YOU ARE HERE: LAT HomeCollections

American Tower earnings up as shares decline

Also: GAMCO Westwood Equity Fund's emphasis on quality may make it lag behind the market.

August 14, 2011|By Andrew Leckey

Question: I would appreciate some word about the stock of American Tower Corp. — B.L.

Answer: Growth of this profitable cell tower operator seems assured because of the rising global demand for high-speed data and on-demand video services.

Major customers of its wireless and broadcast communication sites are wireless carriers compelled to upgrade networks to keep up with their competition.

American Tower has more than 37,000 global tower sites. Recent reported deals involve Ghana, South Africa and Colombia, nations with relatively low wireless penetration and considerable potential.

American Tower shares recently had been down 8% this year. Second-quarter earnings were up 16% as Verizon and AT&T continued to invest in their wireless networks by adding equipment and increasing site density.

Separately, American Tower received an SEC subpoena in June for tax-reporting and accounting documents from 2007 through the present.

The consensus analyst recommendation on the volatile shares of American Tower is "buy," according to Thomson Reuters, consisting of seven "strong buys," 13 "buys" and two "holds."

American Tower has the industry's longest contracts, strong cash flow and an aggressive stock-buyback program. Nonetheless, it is susceptible to reduced business from consolidation, shifts in wireless demand and inherent overseas risks.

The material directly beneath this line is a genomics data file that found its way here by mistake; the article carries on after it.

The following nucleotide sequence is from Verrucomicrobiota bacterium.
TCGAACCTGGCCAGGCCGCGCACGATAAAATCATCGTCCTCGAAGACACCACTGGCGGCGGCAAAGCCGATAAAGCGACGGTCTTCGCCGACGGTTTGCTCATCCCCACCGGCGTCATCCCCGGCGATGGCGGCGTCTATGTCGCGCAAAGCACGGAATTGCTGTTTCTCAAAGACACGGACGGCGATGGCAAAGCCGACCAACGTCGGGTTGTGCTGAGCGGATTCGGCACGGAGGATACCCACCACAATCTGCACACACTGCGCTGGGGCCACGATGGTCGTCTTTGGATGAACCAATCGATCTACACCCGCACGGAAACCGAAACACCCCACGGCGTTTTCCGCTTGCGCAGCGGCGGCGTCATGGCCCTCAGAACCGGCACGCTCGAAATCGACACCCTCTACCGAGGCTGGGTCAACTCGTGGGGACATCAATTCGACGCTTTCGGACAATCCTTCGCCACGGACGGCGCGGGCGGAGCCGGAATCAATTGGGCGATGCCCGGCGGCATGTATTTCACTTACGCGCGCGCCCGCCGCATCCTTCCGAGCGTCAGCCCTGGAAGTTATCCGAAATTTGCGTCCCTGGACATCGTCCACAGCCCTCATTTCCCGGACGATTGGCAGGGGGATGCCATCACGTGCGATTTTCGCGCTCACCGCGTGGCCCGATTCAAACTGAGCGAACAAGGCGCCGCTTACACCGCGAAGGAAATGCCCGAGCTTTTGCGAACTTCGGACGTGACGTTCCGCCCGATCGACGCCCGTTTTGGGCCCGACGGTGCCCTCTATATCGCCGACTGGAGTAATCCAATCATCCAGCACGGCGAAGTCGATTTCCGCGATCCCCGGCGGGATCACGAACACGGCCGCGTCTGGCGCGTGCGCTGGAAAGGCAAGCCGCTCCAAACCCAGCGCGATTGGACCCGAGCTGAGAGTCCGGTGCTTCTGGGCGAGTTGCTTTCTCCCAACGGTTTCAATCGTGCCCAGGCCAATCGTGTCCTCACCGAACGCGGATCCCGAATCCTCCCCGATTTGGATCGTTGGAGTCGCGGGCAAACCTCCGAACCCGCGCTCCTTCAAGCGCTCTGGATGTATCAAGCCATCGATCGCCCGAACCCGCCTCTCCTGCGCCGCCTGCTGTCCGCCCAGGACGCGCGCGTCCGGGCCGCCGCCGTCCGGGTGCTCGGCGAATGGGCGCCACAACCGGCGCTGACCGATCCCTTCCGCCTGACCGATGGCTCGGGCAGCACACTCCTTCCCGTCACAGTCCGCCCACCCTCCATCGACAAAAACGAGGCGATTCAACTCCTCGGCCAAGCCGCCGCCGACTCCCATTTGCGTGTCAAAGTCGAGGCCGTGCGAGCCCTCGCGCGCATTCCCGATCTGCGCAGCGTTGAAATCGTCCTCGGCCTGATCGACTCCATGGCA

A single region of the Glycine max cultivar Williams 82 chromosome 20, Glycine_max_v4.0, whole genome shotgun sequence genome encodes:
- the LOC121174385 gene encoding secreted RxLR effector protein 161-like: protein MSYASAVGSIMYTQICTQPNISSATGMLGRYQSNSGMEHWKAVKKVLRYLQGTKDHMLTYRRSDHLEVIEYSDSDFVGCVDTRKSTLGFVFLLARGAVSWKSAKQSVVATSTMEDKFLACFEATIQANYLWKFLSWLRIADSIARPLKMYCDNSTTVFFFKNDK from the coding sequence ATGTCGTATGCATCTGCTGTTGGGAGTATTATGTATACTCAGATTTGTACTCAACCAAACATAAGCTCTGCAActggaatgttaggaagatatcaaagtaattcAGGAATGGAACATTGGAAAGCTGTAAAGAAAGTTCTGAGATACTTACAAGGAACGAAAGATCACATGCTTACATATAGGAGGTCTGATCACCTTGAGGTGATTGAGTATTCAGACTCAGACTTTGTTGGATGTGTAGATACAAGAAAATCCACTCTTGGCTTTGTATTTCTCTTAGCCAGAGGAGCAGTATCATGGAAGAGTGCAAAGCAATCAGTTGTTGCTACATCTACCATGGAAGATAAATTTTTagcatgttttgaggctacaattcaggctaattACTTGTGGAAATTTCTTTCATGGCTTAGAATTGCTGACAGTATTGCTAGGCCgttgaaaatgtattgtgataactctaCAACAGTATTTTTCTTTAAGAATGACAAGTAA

Question: What do you think of my shares of GAMCO Westwood Equity Fund? I've been disappointed. — P.G.

Answer: Its emphasis on quality means it lags when the market is led by the stocks of weaker firms carrying more debt.

Susan Byrne, who has managed the fund since 1987, prefers cash-rich, stable, well-entrenched companies whose prospects haven't been fully realized by Wall Street. She typically holds a concentrated portfolio of around 50 large-cap stocks and is willing to make sector bets.

The $116-million GAMCO Westwood Equity Fund "A" had been up 3% over a recent 12-month period to rank in the lowest quarter of large growth-and-value funds. Its three-year annualized decline of 5% placed it in the bottom tenth of its peers.

"This fund can serve as a core holding, but investors have to understand it doesn't buy companies that are over-leveraged," said Andrew Gogerty, mutual fund analyst with Morningstar Inc.

Eight industry analysts assist Byrne, founder and chief investment officer of Westwood Management Corp. Their stock picks often feature global revenue streams, attractive dividends and growth prospects. The fund's 15-year annualized return of 6% recently ranked just outside the top one-fourth of its category.

Financial services represented about 20% of GAMCO Westwood Equity, with other concentrations in healthcare, industrial materials and energy. Top stock holdings recently included MetLife Inc., Pfizer Inc., JPMorgan Chase & Co., AT&T Inc., Wells Fargo Co., Johnson & Johnson and Walt Disney Co. This 4% "load" (sales charge) fund requires a $1,000 minimum initial investment and has an annual expense ratio of 1.79%.

Byrne also manages the WHG Large Cap Value Fund, which is the same fund as GAMCO Westwood Equity but with a lower expense ratio, Gogerty noted. That 5% load fund, with an annual expense ratio of 1.25%, is a better bet for new investors, he believes.

Andrew Leckey answers questions only through the column. Write to him at

Los Angeles Times Articles